in the other it knows immediately more general
axioms and primary principles. The reflective
faculties apply the laws furnished by reason to
the various conditions of human conduct, and
deduce other laws. As the conditions and rela-
tions of life are more fully understood, the laws reg-
ulating them are more clearly grasped. Casuistry
arises, not from any darkness of the first principles,
but from the difficulty of applying the law in
doubtful relations. The comparative faculty ap-
plies the rule as known to actions as understood,
and pronounces them right or wrong. Its judg-
ments may be mistaken when the law is badly


apprehended or the condition of the action

The sensibility gives a response to the law by
a sense of obligation, and to the judgment upon
actions by a feeling of approval or disapproval.

The correlative of the moral nature is the moral
law. The conscience presupposes this law as the
eye does light or as the reason does truth. The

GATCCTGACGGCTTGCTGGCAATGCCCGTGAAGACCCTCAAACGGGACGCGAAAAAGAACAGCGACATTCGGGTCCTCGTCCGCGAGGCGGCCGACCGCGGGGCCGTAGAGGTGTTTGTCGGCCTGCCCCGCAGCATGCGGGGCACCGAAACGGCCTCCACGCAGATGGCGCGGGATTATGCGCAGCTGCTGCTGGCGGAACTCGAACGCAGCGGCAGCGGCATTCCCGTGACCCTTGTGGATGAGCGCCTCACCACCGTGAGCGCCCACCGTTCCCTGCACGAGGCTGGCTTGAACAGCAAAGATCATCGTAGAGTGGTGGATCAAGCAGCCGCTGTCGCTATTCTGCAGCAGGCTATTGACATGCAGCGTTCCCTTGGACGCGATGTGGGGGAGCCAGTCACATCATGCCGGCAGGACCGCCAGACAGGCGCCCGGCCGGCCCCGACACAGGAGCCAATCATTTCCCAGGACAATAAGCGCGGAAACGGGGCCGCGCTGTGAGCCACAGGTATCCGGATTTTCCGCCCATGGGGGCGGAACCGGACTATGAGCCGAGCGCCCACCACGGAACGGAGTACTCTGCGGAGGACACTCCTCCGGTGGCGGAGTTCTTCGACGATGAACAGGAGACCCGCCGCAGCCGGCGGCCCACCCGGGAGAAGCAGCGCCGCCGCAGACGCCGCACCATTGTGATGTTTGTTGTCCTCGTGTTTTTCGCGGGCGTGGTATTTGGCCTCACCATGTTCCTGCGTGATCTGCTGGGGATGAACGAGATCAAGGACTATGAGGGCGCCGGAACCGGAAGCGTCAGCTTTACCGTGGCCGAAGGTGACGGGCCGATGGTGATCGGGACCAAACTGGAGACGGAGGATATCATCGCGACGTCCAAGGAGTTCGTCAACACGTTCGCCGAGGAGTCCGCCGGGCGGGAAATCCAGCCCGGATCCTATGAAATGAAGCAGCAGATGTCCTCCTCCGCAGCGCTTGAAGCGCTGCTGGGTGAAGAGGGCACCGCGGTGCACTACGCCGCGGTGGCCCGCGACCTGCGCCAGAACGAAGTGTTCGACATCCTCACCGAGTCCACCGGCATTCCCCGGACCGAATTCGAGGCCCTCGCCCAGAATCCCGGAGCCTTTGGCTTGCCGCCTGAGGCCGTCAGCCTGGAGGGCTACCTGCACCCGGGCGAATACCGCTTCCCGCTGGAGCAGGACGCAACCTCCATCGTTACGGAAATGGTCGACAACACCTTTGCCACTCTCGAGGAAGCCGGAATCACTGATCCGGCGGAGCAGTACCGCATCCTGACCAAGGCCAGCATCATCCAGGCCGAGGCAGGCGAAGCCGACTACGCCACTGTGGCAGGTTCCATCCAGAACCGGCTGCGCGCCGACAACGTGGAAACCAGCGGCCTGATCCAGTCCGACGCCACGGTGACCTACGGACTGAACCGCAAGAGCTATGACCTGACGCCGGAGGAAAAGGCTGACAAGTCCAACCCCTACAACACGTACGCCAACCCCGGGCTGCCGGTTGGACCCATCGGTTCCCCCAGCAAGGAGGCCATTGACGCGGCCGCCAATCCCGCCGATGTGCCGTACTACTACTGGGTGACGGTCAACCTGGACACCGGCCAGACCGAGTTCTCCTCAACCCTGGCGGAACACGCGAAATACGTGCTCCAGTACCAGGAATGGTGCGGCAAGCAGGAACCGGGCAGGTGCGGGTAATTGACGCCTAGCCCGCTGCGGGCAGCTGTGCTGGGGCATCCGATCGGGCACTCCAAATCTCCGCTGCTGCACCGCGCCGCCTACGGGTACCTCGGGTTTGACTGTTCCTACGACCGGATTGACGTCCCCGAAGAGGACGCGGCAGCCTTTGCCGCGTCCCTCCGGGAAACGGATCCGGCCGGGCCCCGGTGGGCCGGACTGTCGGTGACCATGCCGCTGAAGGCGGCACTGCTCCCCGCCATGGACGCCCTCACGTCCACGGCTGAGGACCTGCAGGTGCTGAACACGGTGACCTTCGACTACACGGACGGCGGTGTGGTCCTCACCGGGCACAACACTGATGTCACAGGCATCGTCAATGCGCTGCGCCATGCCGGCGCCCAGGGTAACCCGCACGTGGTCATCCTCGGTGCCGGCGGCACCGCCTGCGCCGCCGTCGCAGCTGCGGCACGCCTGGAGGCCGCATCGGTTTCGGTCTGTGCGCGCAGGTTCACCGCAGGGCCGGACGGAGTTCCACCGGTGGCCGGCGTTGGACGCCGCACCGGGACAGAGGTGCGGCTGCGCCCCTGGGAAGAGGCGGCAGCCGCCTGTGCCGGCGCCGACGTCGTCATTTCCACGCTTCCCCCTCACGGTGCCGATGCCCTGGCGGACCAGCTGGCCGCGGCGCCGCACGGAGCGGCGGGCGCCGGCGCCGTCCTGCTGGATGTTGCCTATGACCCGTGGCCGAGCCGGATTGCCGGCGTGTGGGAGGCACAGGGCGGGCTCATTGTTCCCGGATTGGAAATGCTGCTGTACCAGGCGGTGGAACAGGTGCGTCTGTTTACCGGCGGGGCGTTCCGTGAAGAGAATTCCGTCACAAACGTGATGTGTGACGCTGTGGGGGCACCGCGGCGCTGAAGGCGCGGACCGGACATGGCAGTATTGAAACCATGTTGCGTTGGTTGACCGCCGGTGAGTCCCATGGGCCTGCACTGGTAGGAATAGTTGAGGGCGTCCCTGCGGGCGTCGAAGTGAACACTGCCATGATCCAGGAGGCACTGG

law is objective, but reveals itself in our con-
science. It is not a mere necessity of thought.
It existed before we did, and doubtless holds in
worlds of which we know nothing. It does not
grow up in us, but stands ready to exercise its
authority over us as soon as expanding reason
is able to catch its voice. It is like reason in
respect to truth. Reason never creates truth, but
only apprehends it. Truth is universal, and we
can never appropriate it so as to say ' my truth. '
We do say 'my conscience,' speaking of our
faculty, but never 'my moral law.' The moral
law is simply truth embodying obligation. It is
truth with behests upon life. It is not all truth,
as Wollaston said, but truth of which the essen-
tial characteristic is ought. One may have no
impulse to obey, but in seeing the law, he must
have an apprehension of the obligation. The


intellectual factor remains as long as reason is re-
tained, but the emotional may be lost. The law
revealing itself intuitively to all men is what Paul
calls the law written upon the heart.

The fact of our moral nature cannot be denied,
but there is a question among philosophers as to its
origin. There are two great schools coming down^
from the Greeks, called then the Epicurean and'
Stoic, but known now as the Utilitarian and Intu-
itive. The Utilitarian holds that conscience has
been derived; the Intuitive, that it is original, or
innate. This question is of importance in the